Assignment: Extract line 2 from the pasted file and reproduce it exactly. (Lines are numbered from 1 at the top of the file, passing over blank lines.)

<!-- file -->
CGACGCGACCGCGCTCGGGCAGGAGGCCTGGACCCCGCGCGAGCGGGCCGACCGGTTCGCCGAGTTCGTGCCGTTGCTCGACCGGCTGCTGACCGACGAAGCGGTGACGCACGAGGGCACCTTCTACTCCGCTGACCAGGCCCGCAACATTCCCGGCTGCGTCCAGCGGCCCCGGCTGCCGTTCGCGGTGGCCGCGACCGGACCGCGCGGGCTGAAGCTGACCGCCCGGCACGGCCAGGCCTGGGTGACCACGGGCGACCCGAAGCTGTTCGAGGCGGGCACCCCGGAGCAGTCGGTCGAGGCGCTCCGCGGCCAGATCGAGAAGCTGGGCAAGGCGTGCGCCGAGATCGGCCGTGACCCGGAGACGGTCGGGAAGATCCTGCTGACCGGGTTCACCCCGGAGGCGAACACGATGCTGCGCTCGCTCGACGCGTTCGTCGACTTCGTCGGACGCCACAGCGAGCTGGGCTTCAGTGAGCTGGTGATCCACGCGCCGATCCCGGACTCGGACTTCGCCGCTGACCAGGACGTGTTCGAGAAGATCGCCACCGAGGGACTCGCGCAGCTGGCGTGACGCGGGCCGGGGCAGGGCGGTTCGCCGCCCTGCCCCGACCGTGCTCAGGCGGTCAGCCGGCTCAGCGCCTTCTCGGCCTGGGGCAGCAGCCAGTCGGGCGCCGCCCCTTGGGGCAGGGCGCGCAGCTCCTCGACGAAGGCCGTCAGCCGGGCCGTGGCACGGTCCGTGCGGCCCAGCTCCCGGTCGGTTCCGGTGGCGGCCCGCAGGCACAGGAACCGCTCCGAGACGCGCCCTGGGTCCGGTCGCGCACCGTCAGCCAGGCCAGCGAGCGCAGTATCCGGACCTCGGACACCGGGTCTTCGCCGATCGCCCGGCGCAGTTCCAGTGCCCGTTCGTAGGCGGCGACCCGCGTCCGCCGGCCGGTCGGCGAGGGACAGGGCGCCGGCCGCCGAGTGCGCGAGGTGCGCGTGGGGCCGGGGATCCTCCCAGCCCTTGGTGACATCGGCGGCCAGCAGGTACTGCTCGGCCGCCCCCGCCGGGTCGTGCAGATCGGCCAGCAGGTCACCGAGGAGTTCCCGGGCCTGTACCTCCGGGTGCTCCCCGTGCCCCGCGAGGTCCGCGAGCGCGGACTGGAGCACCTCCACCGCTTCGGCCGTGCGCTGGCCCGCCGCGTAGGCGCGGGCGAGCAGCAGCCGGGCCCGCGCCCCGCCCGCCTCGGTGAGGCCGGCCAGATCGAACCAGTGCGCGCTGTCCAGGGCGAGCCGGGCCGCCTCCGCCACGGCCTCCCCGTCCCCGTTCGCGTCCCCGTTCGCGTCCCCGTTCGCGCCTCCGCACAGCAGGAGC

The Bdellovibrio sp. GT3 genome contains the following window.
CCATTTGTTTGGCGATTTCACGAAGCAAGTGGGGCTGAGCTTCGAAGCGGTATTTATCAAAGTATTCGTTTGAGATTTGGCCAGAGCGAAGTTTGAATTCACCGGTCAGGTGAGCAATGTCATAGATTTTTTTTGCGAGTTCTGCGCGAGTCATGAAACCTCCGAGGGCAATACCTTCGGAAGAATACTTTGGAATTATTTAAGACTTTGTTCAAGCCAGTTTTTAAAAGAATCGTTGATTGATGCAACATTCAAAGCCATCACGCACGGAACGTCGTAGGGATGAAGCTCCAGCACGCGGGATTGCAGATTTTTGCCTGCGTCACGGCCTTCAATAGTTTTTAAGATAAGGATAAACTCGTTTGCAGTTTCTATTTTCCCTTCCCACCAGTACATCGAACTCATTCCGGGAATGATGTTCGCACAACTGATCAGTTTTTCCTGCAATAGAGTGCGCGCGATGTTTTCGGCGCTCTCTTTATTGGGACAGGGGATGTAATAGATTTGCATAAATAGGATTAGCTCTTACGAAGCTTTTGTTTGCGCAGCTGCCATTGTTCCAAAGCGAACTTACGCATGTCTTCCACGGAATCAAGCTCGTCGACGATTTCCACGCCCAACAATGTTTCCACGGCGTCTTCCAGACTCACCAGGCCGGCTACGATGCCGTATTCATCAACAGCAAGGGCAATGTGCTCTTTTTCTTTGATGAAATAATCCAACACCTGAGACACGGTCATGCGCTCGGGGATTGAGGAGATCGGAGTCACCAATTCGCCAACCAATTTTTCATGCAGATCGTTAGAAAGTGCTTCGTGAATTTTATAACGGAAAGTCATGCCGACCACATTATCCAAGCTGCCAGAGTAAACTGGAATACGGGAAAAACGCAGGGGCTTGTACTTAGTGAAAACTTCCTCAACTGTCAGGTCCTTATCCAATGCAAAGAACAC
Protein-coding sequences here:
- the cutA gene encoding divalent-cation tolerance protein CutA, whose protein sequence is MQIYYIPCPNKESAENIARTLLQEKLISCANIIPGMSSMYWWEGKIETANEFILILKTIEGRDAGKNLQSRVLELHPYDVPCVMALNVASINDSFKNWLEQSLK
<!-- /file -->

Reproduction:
The Bdellovibrio sp. GT3 genome contains the following window.